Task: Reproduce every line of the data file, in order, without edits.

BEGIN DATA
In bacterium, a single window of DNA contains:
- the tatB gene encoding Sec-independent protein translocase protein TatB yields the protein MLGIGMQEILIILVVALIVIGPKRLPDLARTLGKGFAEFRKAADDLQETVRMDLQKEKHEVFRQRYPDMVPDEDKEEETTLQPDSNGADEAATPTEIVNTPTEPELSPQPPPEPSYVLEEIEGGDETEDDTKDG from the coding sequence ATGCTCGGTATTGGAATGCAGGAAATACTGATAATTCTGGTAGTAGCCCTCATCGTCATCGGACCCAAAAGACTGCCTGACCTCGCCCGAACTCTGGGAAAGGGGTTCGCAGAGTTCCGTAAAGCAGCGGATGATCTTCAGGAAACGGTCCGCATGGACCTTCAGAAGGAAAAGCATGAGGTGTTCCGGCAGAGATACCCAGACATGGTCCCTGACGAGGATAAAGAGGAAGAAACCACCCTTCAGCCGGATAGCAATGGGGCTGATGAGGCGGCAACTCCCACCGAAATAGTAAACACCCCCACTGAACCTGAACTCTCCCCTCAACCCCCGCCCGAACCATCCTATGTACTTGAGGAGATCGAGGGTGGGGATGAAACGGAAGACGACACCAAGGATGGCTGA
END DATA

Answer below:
In bacterium, a single window of DNA contains:
- the tatB gene encoding Sec-independent protein translocase protein TatB yields the protein MLGIGMQEILIILVVALIVIGPKRLPDLARTLGKGFAEFRKAADDLQETVRMDLQKEKHEVFRQRYPDMVPDEDKEEETTLQPDSNGADEAATPTEIVNTPTEPELSPQPPPEPSYVLEEIEGGDETEDDTKDG from the coding sequence ATGCTCGGTATTGGAATGCAGGAAATACTGATAATTCTGGTAGTAGCCCTCATCGTCATCGGACCCAAAAGACTGCCTGACCTCGCCCGAACTCTGGGAAAGGGGTTCGCAGAGTTCCGTAAAGCAGCGGATGATCTTCAGGAAACGGTCCGCATGGACCTTCAGAAGGAAAAGCATGAGGTGTTCCGGCAGAGATACCCAGACATGGTCCCTGACGAGGATAAAGAGGAAGAAACCACCCTTCAGCCGGATAGCAATGGGGCTGATGAGGCGGCAACTCCCACCGAAATAGTAAACACCCCCACTGAACCTGAACTCTCCCCTCAACCCCCGCCCGAACCATCCTATGTACTTGAGGAGATCGAGGGTGGGGATGAAACGGAAGACGACACCAAGGATGGCTGA